Chikoti Mibenge, MSII, left her native Zambia for the first time at age 19. She had lost both parents to AIDS—her father when she was 17, and her mother when she was 18. Desperate to escape the future her guardian aunt planned for her as a grocery store cashier, Mibenge applied to UWC Adriatic and received a full scholarship . Even though it meant repeating two years of high school, leaving behind her orphaned younger brother and sister, and starting a new life in a foreign land, Mibenge knew she had the chance of a lifetime.
“It was the beginning of a new life for me,” she says. “Everything was unfamiliar—the dining hall food, the excellent weather, beautiful dorms, the pretty, nice soap, and the water that was so clear and clean it felt slippery in my hands.”
After a rough start, Mibenge began to make friends with the teachers and students. She describes herself as an average student who always tried her best.
“Teachers loved me because I always did my best. Sometimes I surprised them and did extremely well, but there were some things I just wasn’t good at.”
At the end of her UWC experience she worried, because her only chance of going on to university was to get a full scholarship. She applied to four schools that her advisor - at UWC Adriatic - indicated would be most likely to help with scholarships. And then one weekend, she learned that the dean of Wellesley College would be conducting interviews on campus, in the library where Mibenge worked.
“I thought, ‘Wow, that’s my dream school.’ But I didn’t schedule an interview, because I would feel very broken-hearted if I didn’t get in,” she says.
Mibenge opened the library that morning, and on a whim decided to introduce herself to the visiting dean before the first scheduled interview.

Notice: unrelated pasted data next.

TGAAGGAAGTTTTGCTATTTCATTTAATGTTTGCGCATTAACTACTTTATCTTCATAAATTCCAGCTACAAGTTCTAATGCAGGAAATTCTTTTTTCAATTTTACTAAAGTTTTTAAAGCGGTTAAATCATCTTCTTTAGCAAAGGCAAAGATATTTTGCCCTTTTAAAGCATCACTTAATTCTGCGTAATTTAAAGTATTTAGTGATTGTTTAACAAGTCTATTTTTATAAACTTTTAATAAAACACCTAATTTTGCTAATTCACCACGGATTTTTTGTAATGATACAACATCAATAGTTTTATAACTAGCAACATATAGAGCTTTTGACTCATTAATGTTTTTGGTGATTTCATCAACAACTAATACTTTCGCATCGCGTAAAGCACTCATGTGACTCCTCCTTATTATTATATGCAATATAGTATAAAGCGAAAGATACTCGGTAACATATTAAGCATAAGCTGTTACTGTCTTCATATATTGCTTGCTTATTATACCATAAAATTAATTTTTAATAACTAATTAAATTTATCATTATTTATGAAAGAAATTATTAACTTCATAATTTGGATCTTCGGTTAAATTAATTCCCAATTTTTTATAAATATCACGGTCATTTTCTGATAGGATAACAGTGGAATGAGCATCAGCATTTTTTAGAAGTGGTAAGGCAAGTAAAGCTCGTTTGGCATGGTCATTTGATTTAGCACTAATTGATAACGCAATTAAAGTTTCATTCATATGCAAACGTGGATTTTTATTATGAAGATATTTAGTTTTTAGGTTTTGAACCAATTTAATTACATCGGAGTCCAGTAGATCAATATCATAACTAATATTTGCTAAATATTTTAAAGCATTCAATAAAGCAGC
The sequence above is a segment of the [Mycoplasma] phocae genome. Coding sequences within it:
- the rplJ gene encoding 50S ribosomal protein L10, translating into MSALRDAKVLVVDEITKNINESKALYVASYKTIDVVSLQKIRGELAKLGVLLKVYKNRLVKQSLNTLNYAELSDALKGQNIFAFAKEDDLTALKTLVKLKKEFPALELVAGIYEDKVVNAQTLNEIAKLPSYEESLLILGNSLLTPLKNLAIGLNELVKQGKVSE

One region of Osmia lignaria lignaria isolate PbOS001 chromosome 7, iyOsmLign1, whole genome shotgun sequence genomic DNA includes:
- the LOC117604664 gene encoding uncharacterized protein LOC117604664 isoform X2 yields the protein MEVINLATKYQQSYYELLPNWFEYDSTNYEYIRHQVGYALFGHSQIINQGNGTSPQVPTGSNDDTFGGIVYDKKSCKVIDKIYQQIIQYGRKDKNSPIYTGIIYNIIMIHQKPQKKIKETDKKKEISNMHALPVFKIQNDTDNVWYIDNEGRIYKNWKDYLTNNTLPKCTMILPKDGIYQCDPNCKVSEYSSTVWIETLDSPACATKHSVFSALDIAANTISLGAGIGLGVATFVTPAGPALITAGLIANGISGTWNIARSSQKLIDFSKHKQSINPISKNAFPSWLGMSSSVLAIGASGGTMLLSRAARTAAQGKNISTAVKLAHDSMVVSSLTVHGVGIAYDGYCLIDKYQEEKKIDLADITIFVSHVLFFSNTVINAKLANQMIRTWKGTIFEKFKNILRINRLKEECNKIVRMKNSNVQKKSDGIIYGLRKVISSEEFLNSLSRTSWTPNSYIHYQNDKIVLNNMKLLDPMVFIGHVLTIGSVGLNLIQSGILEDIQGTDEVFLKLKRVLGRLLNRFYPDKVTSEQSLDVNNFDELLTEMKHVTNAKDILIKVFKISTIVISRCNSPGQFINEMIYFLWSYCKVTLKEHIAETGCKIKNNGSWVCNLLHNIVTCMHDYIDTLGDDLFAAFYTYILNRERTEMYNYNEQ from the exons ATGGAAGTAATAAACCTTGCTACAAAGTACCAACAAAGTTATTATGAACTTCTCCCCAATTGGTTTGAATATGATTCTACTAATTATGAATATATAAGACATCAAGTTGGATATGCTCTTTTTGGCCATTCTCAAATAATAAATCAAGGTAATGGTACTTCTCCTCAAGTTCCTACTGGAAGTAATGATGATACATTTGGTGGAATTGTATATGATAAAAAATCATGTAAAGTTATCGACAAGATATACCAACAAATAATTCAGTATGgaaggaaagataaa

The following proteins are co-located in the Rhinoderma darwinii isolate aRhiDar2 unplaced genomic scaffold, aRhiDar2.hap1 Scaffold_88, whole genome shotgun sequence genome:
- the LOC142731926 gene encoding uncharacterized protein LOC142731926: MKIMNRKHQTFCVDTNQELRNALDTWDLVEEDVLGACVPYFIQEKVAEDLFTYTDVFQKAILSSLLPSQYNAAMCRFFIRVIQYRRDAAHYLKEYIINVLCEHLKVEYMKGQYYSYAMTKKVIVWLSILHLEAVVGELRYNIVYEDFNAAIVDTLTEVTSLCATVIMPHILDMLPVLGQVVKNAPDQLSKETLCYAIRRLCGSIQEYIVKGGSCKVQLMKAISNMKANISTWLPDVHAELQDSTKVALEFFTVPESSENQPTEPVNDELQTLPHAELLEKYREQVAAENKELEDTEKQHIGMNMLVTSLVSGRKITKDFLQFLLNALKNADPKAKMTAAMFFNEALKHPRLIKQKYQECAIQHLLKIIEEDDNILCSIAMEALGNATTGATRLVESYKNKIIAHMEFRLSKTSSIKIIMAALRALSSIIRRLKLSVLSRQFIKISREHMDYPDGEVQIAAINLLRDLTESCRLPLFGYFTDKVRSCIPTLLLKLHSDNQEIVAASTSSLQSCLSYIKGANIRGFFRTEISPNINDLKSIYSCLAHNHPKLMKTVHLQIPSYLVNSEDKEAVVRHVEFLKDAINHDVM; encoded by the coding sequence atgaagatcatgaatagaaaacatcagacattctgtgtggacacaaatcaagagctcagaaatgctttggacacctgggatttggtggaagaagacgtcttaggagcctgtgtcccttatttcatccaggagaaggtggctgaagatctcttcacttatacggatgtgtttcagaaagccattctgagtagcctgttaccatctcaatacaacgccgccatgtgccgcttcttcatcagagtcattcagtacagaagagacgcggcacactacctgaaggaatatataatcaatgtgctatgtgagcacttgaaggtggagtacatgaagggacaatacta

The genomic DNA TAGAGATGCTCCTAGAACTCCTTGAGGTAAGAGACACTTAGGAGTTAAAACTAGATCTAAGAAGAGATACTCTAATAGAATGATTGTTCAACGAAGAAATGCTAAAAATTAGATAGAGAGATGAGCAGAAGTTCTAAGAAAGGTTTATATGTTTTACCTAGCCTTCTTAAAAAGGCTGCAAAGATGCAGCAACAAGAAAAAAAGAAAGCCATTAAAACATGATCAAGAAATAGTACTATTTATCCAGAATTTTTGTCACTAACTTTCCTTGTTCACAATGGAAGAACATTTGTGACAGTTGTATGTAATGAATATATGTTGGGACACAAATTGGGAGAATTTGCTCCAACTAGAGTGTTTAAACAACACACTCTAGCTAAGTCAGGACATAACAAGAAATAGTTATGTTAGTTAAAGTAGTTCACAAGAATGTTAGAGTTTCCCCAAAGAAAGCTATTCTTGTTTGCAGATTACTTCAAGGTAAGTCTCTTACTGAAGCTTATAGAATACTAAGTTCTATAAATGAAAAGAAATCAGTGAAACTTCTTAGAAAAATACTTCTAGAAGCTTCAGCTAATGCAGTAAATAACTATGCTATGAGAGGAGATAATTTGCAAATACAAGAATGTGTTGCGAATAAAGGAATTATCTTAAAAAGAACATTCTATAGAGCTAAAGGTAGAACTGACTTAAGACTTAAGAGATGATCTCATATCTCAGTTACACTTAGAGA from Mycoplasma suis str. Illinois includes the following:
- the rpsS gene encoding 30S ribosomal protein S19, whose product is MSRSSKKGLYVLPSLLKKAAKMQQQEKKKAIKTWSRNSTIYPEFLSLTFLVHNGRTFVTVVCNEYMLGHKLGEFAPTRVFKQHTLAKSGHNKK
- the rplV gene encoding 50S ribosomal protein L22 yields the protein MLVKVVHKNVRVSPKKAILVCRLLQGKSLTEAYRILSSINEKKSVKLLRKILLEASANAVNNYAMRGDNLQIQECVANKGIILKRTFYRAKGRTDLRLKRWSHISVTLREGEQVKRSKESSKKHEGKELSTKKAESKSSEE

“I poured out my whole story,” says Mibenge. “It took two interview slots; the other students had to wait. It was the first time in my life someone wanted to hear everything I had to say. And then she said to me, ‘I don’t think you should shut your own doors.’”
Mibenge applied to Wellesley and was accepted on a full scholarship.
“That started the second chapter of my life,” she says. She decided to pursue a PhD in immunology with an ultimate goal of finding an AIDS vaccine. She majored in biochemistry and minored in Italian. She did a summer internship working in a lab at Harvard and Partners Medical Center, investigating cytokine regulation with AIDS progression.
“I liked meeting the patients and working with them. My heart became set on medical school,” she says.
Mibenge was elected into Sigma Xi, which honors students who have exceptional science aptitude and productivity. She graduated at the top of her class and was pursued by the country’s most elite medical schools.
Wellesley awarded her the Sarah Perry Woods Fellowship, which covered her tuition and board for the first year of medical school. A combination of loans and scholarships will help with the rest. Mibenge sought out Duke because she had heard about the work of Barton F. Haynes, MD, HS’73-’75, and the Center for HIV/AIDS Vaccine Immunology (CHAVI) based at Duke.
"After the death of my parents from HIV/AIDS and the diagnosis of my youngest sibling , I realized that third-world citizens had inadequate health care that ranged from having no access to clean water to lacking guaranteed access to medicine. As a biochemistry major, I have combined laboratory research and public health; my passion became genetics and HIV/AIDS immunology. At Partners AIDS Research Center in Boston, I evaluate the ability of T-cells to produce and to respond to cytokines IL-2, IL-7, and IL-15 during the course of HIV infection. I also work at the Children's Hospital Boston as transcontinental coordinator for a program that assists HIV-infected adolescents to be drug adherent. My essay, "The Charity of My Choice", has been chosen for publication in Authors for Tomorrow, one of only 150 selected from 5,000 student submissions.
Being chosen as one of the "Top 10" college women in America for Glamour Magazine opened many doors in my life. In the future, I hope to provide modern health care to third-world, rural communities as a doctor and international HIV specialist."
And now, 10 years after her father’s death, Mibenge can’t wait to get started on her third year research project next year, when she plans to work in Haynes’s lab. Her goal of finding an AIDS vaccine has taken on a new sense of urgency—her youngest brother, still in Zambia and now in his second year of college, was diagnosed with HIV in 2006.